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I didn't lose my hair, I found my blank canvas.

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4 ways to cope with losing your hair

Posted 01.07.16 | by Rebecca Dawe

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The most common reaction to losing your hair is panic. It’s normal and important to allow yourself to feel this. It’s what you do next that determines how you’re going to handle it. You can decide to let it take over your life or you can use that panic to fuel your recovery. When I’m talking about recovery, I mean you go on to live happily in your own skin. Even if, like me, you were never happy in the first place. Losing my hair, ironically has taught me to love what’s on the outside. Even better, it’s helping me to really value who I am too.

This isn’t artistic licence, or an exaggerated claim that if you buy my products you will find utopia. The truth is, if you are not willing to help yourself there’s nothing that I can do to help. I used to find this upsetting but what I’ve come to realise, is that everyone’s map of the world is different.

I’ve have had some crazy stuff bite me on the ass but, wholeheartedly, the most difficult things give me so much more than the stress ever took. Here’s my personal map (some examples of my thoughts from an average day):

1) More positive things than negative things happen

We are programmed to only notice and react to the negative. If you step back from it you’ll realise that actually many great things happen daily.

Yesterday I felt like I could have entered a competition for the worlds busiest person. I dash to pick the kids up from school, let them grab a snack, 2000 calories later we are in the car rushing to an appointment. I totally misjudged how long the journey would take. Instead of feeling angry with myself I thought about how I could manage the time better next time. On the rush home my littlest threw up the entire 2000 calories.

I arrive home with one child covered in, what looked like, scrambled egg and and a stench coming from the car which would have made your eyes water 5 streets away. I had 25 mins to get things sorted before collecting my eldest….who BTW has a very strong gag reflex for this kind of thing.

After my youngest showered and changed I start the glamorous clean up operation IN THE RAIN. During this time, my sodding dog escaped out of the garden. And in her classic disobedience, belts off. At this point I only had 10 mins before having to pick up my eldest. My calm had finally dissolved and just as I was about to lose the plot my fabulous builder goes to get her.I managed to remove the stomach contents from my car and drove to collect my child, thoughts only interrupted with the frequent spraying of fabreeze.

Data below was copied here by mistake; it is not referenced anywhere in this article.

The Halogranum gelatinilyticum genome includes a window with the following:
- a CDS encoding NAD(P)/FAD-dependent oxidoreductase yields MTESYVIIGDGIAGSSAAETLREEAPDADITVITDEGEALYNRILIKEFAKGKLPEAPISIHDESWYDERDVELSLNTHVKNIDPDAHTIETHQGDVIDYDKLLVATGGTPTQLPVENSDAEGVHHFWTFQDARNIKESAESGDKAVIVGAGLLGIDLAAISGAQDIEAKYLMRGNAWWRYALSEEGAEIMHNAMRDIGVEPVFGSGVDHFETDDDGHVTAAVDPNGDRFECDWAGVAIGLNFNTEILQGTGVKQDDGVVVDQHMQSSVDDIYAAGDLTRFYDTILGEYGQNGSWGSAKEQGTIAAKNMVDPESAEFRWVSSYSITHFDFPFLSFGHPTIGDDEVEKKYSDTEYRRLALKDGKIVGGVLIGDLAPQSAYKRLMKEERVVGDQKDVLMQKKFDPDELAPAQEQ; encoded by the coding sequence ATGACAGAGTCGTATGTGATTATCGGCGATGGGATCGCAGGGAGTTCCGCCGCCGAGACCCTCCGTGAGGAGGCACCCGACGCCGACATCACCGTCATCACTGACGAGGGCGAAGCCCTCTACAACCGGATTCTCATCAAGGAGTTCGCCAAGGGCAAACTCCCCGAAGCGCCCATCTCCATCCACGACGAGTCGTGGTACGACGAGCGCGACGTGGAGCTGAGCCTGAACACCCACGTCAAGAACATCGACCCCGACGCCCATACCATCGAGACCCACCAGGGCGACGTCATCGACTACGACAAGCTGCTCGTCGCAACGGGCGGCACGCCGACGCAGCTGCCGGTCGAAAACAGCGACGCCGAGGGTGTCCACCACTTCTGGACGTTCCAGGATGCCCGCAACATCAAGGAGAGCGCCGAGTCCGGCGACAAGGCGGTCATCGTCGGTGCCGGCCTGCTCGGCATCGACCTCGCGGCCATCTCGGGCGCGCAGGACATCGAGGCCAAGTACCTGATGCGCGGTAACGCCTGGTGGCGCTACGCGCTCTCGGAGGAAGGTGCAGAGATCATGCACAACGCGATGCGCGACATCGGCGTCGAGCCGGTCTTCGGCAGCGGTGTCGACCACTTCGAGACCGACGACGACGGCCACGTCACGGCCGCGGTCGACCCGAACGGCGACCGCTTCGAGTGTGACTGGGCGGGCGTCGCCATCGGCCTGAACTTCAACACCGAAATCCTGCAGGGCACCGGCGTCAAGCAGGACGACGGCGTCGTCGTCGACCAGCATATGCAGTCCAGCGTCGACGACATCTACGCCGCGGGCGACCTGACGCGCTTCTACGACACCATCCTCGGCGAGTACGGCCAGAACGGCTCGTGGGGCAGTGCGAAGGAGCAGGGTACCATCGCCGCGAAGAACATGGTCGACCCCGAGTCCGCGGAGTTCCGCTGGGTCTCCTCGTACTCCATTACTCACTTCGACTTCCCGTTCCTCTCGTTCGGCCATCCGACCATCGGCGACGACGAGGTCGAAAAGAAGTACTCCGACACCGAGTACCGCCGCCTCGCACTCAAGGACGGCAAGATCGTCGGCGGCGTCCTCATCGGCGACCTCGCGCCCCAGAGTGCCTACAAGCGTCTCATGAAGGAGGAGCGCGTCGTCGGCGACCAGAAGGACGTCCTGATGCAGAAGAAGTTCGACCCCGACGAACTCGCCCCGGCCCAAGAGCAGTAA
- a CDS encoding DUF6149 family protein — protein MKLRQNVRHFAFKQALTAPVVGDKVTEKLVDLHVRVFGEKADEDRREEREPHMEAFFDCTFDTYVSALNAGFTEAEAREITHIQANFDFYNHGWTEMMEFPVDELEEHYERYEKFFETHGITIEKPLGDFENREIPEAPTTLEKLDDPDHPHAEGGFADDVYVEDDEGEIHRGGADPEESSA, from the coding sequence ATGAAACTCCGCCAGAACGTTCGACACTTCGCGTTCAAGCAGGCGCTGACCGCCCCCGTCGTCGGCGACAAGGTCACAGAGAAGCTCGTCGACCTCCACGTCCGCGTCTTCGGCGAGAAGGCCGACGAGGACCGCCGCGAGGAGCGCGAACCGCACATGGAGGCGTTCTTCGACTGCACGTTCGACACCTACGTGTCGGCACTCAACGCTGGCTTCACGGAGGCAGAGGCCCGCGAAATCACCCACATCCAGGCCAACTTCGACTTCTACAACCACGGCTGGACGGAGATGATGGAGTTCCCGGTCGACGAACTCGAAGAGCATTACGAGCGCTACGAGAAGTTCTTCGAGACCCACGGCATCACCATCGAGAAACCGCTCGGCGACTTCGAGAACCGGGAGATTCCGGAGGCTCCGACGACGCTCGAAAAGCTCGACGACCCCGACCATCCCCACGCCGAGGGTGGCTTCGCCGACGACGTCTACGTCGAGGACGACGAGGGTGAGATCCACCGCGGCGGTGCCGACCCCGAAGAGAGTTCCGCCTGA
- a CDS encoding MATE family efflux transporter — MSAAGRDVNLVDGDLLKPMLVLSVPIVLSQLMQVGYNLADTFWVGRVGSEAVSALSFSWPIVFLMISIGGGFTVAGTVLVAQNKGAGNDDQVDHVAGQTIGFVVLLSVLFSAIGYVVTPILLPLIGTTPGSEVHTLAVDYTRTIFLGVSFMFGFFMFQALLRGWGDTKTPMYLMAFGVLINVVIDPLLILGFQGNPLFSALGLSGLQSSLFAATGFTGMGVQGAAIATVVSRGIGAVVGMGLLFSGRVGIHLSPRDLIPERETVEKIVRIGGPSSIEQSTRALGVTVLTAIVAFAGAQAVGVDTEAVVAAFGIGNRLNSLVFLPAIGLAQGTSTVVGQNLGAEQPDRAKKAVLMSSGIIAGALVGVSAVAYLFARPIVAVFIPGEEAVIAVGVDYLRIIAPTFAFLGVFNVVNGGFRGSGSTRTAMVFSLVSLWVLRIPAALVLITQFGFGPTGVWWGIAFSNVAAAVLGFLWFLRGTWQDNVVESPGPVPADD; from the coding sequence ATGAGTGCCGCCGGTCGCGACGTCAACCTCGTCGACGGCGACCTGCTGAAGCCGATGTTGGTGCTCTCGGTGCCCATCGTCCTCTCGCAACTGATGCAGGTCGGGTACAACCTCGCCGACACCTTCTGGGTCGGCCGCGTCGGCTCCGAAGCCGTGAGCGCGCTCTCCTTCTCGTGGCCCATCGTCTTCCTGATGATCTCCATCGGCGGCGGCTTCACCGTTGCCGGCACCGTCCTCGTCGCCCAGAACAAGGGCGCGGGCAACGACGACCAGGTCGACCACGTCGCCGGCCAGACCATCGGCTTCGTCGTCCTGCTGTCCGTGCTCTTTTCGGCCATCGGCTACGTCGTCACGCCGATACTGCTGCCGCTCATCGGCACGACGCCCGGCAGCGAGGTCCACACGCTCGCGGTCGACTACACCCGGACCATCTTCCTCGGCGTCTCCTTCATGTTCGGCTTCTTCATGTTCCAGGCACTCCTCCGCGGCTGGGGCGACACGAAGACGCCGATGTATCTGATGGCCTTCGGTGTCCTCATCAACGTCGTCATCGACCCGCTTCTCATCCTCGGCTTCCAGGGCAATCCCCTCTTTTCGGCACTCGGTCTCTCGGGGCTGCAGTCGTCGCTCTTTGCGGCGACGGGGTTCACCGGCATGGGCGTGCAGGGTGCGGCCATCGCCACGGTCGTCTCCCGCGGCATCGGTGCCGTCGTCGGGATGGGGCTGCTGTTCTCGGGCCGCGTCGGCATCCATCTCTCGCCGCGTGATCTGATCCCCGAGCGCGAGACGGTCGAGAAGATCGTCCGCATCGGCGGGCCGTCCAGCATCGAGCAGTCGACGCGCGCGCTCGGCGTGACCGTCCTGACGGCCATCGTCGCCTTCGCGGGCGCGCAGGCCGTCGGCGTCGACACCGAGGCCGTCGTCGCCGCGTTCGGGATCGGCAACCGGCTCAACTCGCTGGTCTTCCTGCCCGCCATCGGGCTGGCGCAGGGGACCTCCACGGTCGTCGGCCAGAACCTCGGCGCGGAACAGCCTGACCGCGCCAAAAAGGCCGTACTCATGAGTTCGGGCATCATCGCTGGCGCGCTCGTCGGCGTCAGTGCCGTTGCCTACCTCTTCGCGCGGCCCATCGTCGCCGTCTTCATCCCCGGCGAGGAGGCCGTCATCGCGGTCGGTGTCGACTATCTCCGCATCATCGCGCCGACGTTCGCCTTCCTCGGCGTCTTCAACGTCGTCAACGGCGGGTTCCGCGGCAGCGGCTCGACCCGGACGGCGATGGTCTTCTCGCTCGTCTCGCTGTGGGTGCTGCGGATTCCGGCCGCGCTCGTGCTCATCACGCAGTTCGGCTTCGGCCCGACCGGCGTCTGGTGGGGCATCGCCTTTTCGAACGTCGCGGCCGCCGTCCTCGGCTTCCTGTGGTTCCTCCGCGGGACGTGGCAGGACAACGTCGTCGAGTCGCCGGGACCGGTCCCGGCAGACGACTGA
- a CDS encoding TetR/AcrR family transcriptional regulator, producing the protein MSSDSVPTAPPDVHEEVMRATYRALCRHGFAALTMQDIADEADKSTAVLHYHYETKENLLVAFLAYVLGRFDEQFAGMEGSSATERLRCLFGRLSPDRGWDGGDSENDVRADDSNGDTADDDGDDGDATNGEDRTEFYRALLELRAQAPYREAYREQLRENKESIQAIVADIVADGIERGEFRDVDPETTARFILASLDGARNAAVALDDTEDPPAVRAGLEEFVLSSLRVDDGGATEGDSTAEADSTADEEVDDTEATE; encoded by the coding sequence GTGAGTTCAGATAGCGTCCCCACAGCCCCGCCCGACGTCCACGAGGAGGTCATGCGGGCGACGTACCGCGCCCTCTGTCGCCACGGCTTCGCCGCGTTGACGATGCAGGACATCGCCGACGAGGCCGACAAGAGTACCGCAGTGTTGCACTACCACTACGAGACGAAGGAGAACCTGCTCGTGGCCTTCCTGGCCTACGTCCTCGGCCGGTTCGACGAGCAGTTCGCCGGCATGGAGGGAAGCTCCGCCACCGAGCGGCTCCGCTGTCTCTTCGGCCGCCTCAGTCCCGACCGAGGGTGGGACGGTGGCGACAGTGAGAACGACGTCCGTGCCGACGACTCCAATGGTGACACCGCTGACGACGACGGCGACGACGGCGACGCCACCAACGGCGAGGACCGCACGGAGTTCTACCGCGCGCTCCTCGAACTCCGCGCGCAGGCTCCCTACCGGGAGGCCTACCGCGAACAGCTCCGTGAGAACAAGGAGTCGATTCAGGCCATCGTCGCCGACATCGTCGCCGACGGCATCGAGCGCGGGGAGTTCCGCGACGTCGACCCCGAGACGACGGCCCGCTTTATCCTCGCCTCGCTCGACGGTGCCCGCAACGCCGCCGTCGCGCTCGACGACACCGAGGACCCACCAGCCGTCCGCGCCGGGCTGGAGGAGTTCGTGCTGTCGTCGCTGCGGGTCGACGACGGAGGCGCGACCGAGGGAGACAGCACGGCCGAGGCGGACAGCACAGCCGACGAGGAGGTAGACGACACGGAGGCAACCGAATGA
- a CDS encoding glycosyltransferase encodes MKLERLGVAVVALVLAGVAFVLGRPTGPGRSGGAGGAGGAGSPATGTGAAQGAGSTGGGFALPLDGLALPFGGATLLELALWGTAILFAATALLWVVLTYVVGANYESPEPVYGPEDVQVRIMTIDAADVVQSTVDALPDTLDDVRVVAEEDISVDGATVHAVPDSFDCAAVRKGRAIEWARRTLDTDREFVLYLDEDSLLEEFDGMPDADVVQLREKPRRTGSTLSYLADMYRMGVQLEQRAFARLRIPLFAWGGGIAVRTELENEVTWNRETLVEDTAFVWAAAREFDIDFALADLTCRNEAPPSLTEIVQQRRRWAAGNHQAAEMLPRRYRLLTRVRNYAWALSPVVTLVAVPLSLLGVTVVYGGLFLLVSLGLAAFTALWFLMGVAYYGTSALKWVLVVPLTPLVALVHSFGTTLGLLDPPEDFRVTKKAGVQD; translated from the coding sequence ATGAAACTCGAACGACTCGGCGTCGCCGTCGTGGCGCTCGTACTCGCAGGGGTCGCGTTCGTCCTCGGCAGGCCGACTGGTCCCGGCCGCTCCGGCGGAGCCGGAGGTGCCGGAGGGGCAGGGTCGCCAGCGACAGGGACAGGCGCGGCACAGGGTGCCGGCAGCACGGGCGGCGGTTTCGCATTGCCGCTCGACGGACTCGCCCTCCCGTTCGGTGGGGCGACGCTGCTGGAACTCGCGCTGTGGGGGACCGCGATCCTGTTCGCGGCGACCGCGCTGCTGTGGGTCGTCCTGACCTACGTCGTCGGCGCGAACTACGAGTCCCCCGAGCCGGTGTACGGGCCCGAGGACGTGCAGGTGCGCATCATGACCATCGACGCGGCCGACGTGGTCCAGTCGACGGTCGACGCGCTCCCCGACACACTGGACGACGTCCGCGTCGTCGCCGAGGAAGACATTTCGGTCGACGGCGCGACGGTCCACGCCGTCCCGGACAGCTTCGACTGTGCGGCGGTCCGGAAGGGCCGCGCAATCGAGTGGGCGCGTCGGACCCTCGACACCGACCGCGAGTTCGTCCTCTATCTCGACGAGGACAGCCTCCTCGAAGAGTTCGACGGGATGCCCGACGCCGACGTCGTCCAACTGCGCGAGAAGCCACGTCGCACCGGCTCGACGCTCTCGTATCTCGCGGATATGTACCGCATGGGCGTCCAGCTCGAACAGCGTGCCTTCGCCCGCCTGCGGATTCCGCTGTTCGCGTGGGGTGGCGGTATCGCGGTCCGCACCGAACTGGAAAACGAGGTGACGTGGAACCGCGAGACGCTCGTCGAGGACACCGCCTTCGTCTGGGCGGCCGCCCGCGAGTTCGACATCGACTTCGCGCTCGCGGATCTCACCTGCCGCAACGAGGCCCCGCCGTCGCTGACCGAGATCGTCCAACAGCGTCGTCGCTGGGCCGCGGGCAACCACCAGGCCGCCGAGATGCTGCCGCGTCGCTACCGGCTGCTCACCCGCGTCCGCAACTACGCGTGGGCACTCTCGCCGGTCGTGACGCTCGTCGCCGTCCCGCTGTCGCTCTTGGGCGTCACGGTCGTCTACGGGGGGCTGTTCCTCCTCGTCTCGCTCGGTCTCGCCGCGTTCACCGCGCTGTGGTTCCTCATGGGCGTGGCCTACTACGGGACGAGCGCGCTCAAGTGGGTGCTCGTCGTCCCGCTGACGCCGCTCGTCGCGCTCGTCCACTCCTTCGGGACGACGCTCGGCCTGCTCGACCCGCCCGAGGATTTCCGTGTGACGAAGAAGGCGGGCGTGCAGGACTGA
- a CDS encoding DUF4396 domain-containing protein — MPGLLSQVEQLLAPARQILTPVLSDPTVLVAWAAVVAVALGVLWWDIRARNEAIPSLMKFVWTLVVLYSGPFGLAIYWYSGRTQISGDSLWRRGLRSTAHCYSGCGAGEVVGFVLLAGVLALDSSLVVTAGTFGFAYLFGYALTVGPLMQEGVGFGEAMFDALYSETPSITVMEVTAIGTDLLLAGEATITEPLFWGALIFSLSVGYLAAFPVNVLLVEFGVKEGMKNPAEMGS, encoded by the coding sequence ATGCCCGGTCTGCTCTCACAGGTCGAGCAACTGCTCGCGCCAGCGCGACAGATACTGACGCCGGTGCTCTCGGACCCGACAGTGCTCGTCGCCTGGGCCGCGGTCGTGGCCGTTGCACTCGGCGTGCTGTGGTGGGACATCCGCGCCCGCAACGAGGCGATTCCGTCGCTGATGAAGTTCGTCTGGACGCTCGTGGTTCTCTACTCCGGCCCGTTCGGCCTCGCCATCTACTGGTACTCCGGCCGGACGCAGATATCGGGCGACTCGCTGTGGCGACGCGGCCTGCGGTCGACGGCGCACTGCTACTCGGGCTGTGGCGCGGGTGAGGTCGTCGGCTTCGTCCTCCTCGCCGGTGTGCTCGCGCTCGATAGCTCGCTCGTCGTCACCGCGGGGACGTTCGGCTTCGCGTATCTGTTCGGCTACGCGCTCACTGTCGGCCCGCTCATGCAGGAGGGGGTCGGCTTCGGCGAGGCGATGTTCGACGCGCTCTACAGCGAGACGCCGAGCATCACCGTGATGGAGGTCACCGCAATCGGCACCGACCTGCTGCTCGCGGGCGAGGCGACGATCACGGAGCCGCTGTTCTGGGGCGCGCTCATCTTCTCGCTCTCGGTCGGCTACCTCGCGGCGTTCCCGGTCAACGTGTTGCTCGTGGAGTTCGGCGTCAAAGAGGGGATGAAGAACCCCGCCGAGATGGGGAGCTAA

Oh boy did my eldest kick off about the smell. Whilst going absolutely mental he managed to hurt his head during an electric window protest. So he’s crying and kicking off in the back and I’m laughing in the front at how ridiculous the situation is.

2) Feel the pain but find something positive too

Ok, I totally get there are times that the negative becomes overwhelming. There’s no hiding from this stuff and it’s very damaging to do so. But even when I’ve gone through the worst, there are still funny moments. When you feel grateful that you hurt that much because something is that important to you. Or that times are tough but people really do want to help you. It still feels crap but the worst moments can be the most humbling. Some people can see them others can’t.

2) Small acts of generousity give you a buzz

Even if you don’t feel great, doing something for someone else can really help to restore your sense of self worth.

I love doing little unexpected acts. Yesterday my dog was the talk of the village shop because she managed to knock my bricklayers lunch down from it’s “safely” positioned perch, 2m high, on bags of sand. Today the same attack was launched on an innocently placed Mars bar.  Between appointments I popped into the supermarket and bought him a whole cooked roasted chicken and a bumper pack of Mars bars. He was really chuffed, it was nothing major but it made all the difference to our days.

4) See it from someone else’s point of view

Did I mention that I’m having an extension? (YAWN). Have I mentioned the mud (LOL). The chaos surrounding my house has resulted in my desperate need to control what I can on the inside. It’s tiring me out. It hasn’t stopped raining, the mud is relentless, but how dare I complain when I look out and see those poor sods working in it!

What a different world we live in, where the mud from a big extension is causing me stress, whilst there are families packed into tents in Calais???

This was my really long winded way of explaining that your resilience to anything is entirely decided by how you choose to react to it.

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